• Copy Editor/Production Editor
  • Writer/Editor

30 – Copy Editing in the 21st Century: Addressing Changing…

Speakers:

  • Ingrid Philibert, Ph.D., MBA Executive Managing Editor, Journal of Graduate Medical Education
  • Jessica LaPointe, Managing Copy Editor, American Meteorological Society
  • Yvonne Blanco, Senior Scientific Illustrator and Designer, The Journal Cell

The presenters will provide managing editors, copy and technical editors and editorial staff with a summary of current best practices in copy and technical editing, address changes in writing and editing conventions, and discuss graphic and copy enhancements to respond to readers needs and expectations for accessible, digestible information in the internet age.

Learning Objectives:

  • Know the basics of copy editing in 2012, and some key points about how copy editing and technical editing has evolved to keep up with changes in technology, writing and usage, and reader needs and expectations.
  • Understand the special challenges of editing the work of international writers.
  • Be familiar with approaches for copy editing to reduce text content by becoming involved in manuscript design through the use of graphics, including the formatting of submitted materials that allows the Journal Cell to convert submitted materials to the Article of the Future.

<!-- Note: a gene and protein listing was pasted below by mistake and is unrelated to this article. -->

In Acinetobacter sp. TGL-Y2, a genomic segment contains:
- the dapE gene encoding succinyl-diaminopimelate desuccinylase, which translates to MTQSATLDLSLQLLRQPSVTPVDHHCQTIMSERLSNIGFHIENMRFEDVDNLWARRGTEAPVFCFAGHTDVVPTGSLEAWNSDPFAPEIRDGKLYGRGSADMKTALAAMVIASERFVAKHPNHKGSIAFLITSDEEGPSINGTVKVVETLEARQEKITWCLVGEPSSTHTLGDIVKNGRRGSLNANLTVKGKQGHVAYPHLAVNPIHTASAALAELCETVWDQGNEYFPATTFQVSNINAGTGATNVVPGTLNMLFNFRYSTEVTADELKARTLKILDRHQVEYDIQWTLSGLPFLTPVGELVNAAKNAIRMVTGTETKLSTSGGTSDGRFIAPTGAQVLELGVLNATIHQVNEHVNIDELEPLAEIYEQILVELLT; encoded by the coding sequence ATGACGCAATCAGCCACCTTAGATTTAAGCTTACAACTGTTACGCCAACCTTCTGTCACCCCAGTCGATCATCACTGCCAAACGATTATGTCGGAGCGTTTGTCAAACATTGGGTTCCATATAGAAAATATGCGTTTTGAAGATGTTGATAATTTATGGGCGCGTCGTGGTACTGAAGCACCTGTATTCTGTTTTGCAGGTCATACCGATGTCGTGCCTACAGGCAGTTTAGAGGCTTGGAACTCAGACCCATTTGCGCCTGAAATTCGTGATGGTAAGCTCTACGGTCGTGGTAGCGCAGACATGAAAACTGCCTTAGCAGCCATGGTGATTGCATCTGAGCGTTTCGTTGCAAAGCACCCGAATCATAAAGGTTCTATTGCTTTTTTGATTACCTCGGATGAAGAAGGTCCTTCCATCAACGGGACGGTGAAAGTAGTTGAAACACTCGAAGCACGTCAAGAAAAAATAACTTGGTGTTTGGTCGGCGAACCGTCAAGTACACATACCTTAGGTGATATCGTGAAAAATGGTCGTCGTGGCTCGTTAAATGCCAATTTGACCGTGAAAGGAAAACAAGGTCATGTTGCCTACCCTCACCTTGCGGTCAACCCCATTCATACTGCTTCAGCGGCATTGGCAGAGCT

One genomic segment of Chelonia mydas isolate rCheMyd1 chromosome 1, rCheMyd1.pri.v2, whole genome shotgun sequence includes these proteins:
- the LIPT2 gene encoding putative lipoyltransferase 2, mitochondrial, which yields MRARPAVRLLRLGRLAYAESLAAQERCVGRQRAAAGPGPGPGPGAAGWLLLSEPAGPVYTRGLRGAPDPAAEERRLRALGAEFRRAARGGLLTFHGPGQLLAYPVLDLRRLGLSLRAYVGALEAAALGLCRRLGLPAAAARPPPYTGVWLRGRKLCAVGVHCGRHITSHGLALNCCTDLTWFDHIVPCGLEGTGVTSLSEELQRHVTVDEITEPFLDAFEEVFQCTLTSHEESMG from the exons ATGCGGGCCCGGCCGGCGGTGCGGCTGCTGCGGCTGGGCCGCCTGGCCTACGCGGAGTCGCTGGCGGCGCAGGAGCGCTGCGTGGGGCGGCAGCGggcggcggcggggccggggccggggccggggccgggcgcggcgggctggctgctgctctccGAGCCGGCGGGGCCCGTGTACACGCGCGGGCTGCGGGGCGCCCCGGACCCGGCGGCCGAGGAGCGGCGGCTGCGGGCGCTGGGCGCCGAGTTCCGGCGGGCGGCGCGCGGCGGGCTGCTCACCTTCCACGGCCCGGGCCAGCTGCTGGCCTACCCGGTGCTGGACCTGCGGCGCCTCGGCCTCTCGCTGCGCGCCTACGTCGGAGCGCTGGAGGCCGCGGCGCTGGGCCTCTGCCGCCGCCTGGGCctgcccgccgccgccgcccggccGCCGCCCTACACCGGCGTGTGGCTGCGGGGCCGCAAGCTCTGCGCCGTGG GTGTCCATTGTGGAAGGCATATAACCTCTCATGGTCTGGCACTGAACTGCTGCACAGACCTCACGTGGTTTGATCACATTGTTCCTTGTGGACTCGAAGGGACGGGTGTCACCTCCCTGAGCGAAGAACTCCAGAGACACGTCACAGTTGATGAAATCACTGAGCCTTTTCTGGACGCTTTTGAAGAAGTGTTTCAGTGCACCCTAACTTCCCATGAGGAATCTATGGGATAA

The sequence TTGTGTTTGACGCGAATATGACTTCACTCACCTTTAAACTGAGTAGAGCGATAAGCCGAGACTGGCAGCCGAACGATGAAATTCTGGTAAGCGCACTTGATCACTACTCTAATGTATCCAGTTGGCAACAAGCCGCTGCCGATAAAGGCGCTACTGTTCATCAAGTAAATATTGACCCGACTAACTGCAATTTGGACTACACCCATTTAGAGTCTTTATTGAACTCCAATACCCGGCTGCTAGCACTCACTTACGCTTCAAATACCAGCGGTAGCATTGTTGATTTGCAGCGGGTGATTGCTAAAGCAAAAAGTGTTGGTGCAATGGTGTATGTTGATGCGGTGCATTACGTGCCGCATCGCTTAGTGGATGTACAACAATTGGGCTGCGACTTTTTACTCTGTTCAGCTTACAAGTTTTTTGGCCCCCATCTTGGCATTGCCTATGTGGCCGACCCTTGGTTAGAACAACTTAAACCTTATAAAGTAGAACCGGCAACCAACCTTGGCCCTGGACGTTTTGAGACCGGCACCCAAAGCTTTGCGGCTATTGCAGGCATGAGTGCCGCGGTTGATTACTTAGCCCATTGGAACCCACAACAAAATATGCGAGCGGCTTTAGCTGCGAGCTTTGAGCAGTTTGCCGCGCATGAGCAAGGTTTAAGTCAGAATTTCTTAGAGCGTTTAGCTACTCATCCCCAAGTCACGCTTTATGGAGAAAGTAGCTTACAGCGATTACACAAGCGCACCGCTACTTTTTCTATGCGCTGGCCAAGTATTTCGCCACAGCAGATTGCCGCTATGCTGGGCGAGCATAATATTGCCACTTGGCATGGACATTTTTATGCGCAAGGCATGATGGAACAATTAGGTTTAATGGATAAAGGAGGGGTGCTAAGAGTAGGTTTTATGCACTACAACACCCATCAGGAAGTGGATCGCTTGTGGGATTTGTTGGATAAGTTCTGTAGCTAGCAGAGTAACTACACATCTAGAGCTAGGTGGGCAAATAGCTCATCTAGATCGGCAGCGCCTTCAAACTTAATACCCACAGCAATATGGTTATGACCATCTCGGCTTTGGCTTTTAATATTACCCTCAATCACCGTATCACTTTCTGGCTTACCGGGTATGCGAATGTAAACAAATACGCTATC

• Be conversant with approaches to convert textual material through summaries, boxes and highlighted key points to accommodate readers reduced time and shorter attention spans.
  • Know how to instruct authors to conform to the journals graphic representation, and understand elements of post-acceptance work to convert information into a graphic medium.
  • Understand key points about copy and technical editing for different publication platforms.

Moderator:

Ingrid Philibert, PhD, MBA
Executive Managing Editor Journal of Graduate Medical Education

Who Should Attend:

  • Copy Editor/Production Editor
  • Writer/Editor

31 – CrossRef, CrossCheck, CrossMark: An Update

Speaker:

  • Carol Anne Meyer, Business Development and Marketing Manager, CrossRef
  • Rachael Lammey, Product Manager, CrossRef